Love Actually's 'lost' storyline could have solved a big criticism of the film
Love Actually is arguably the most divisive festive mainstay around, especially for the fact that despite the movie featuring nine love stories, there isn't an LGBTQ+ storyline to be found.
There's been a lot of discussion about the Christmas movie since its release back in 2003, but there's still a chance you won't have known that a storyline was cut from the movie that could have solved that criticism.
Originally, Love Actually featured a storyline that saw Anne Reid play the school's stern headmistress, who we later learn has a partner called Geraldine (played by Frances de la Tour), who is terminally ill.
In the deleted scenes on the home release, writer/director Richard Curtis noted that he was "really sorry" to lose the scene, but once they had cut a bit with Karen (Emma Thompson) and her son at the school, it wouldn't have made sense.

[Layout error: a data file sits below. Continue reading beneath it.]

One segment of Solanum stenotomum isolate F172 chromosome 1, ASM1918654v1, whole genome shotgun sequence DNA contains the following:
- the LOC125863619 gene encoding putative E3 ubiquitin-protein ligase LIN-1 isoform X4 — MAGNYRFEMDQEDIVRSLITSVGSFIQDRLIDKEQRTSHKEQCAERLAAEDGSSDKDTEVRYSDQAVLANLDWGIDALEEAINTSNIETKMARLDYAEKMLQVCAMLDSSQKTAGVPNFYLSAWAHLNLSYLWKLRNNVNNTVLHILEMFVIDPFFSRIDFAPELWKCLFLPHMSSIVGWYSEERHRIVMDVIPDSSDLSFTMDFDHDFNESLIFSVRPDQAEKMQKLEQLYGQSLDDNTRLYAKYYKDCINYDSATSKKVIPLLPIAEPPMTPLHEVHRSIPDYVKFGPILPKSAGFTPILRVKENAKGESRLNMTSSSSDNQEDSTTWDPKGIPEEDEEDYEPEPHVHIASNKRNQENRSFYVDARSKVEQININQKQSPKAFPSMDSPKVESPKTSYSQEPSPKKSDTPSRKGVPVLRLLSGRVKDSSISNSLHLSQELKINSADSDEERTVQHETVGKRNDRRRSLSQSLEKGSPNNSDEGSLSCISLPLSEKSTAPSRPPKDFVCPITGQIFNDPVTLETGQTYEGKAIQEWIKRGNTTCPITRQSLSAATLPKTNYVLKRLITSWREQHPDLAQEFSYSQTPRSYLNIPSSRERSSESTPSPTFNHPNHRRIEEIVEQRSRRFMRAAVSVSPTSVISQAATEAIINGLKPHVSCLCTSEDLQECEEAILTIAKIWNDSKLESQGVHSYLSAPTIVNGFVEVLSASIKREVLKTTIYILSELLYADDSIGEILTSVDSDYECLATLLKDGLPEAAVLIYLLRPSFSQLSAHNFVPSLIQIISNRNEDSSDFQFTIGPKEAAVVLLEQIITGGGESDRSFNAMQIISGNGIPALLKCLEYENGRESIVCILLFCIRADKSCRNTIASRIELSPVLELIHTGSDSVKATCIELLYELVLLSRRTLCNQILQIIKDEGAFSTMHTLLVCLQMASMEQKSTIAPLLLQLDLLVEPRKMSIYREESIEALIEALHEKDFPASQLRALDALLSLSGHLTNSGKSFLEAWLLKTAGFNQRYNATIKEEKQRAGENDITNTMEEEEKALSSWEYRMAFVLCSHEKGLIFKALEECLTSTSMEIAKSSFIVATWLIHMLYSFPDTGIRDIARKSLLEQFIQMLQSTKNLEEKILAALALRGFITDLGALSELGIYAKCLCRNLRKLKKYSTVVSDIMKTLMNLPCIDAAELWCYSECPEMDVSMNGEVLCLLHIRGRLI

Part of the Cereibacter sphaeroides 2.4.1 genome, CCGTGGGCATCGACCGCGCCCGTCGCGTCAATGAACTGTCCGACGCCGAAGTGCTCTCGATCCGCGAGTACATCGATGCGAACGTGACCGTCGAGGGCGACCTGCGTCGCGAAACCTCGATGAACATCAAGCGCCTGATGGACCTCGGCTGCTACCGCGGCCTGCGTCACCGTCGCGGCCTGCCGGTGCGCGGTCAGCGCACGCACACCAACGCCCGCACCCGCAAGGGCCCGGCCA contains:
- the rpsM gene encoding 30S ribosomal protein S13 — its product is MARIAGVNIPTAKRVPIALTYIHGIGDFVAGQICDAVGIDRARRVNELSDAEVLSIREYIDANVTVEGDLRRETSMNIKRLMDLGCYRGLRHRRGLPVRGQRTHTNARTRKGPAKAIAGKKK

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"The idea was meant to be that later on in the film, we suddenly fell in with the headmistress and you realise that no matter how unlikely it seems, that any character you come across in life has their own complicated tale of love," Curtis explained.
As good as it would have been to have a lesbian relationship in Love Actually, it could have led to a different criticism of the movie as the only gay storyline was a tragic one.
The storyline was one of a reported four that were cut from Love Actually.
Unfortunately, another one of those cut was a lesbian storyline about "a schoolgirl who fell in love with another schoolgirl", according to Curtis, which might have helped it avoid some criticism.
Like the other cut storyline that remains a mystery, that schoolgirl storyline sounds like it was cut before the movie was filmed, but there was one more that was deleted after being filmed.
This brief storyline would have zoomed in on a photo in Sarah's (Laura Linney) office of two Kenyan women, cutting to a scene of them talking about how they weren't happy with their daughters' choice of partners.
According to Curtis, the idea behind it was to show that "love was literally all around" in the most obvious way possible (because they were "literally" in a different country in the world).
Love Actually is available to watch now on Amazon Prime Video and Netflix in the UK.
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